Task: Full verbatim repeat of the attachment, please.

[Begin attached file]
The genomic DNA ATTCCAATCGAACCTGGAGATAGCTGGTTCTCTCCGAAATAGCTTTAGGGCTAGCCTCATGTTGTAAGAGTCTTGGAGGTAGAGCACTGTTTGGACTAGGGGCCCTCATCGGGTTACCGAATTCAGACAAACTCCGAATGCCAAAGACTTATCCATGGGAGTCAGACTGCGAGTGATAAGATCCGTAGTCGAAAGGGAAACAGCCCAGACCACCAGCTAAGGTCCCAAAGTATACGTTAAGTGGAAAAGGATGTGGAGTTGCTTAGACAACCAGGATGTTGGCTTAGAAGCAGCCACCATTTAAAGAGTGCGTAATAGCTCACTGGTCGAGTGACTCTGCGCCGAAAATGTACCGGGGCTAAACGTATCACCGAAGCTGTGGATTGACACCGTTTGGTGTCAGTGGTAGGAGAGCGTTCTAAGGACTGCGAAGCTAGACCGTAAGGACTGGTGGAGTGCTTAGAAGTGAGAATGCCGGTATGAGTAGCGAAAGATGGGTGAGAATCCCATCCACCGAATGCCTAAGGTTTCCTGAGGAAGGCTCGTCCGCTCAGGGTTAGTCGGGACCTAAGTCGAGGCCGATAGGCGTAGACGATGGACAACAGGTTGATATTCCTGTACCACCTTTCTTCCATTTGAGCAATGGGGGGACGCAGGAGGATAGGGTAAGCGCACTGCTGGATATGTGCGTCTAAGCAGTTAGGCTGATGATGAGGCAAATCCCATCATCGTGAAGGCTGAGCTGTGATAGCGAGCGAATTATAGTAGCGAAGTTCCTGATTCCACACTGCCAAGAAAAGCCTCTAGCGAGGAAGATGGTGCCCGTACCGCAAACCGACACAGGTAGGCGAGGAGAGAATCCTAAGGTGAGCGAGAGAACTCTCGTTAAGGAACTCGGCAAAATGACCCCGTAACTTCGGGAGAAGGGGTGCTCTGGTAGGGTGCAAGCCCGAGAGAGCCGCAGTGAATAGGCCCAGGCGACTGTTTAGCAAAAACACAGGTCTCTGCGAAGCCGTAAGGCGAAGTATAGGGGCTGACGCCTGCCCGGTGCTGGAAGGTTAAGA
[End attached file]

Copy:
The genomic DNA ATTCCAATCGAACCTGGAGATAGCTGGTTCTCTCCGAAATAGCTTTAGGGCTAGCCTCATGTTGTAAGAGTCTTGGAGGTAGAGCACTGTTTGGACTAGGGGCCCTCATCGGGTTACCGAATTCAGACAAACTCCGAATGCCAAAGACTTATCCATGGGAGTCAGACTGCGAGTGATAAGATCCGTAGTCGAAAGGGAAACAGCCCAGACCACCAGCTAAGGTCCCAAAGTATACGTTAAGTGGAAAAGGATGTGGAGTTGCTTAGACAACCAGGATGTTGGCTTAGAAGCAGCCACCATTTAAAGAGTGCGTAATAGCTCACTGGTCGAGTGACTCTGCGCCGAAAATGTACCGGGGCTAAACGTATCACCGAAGCTGTGGATTGACACCGTTTGGTGTCAGTGGTAGGAGAGCGTTCTAAGGACTGCGAAGCTAGACCGTAAGGACTGGTGGAGTGCTTAGAAGTGAGAATGCCGGTATGAGTAGCGAAAGATGGGTGAGAATCCCATCCACCGAATGCCTAAGGTTTCCTGAGGAAGGCTCGTCCGCTCAGGGTTAGTCGGGACCTAAGTCGAGGCCGATAGGCGTAGACGATGGACAACAGGTTGATATTCCTGTACCACCTTTCTTCCATTTGAGCAATGGGGGGACGCAGGAGGATAGGGTAAGCGCACTGCTGGATATGTGCGTCTAAGCAGTTAGGCTGATGATGAGGCAAATCCCATCATCGTGAAGGCTGAGCTGTGATAGCGAGCGAATTATAGTAGCGAAGTTCCTGATTCCACACTGCCAAGAAAAGCCTCTAGCGAGGAAGATGGTGCCCGTACCGCAAACCGACACAGGTAGGCGAGGAGAGAATCCTAAGGTGAGCGAGAGAACTCTCGTTAAGGAACTCGGCAAAATGACCCCGTAACTTCGGGAGAAGGGGTGCTCTGGTAGGGTGCAAGCCCGAGAGAGCCGCAGTGAATAGGCCCAGGCGACTGTTTAGCAAAAACACAGGTCTCTGCGAAGCCGTAAGGCGAAGTATAGGGGCTGACGCCTGCCCGGTGCTGGAAGGTTAAGA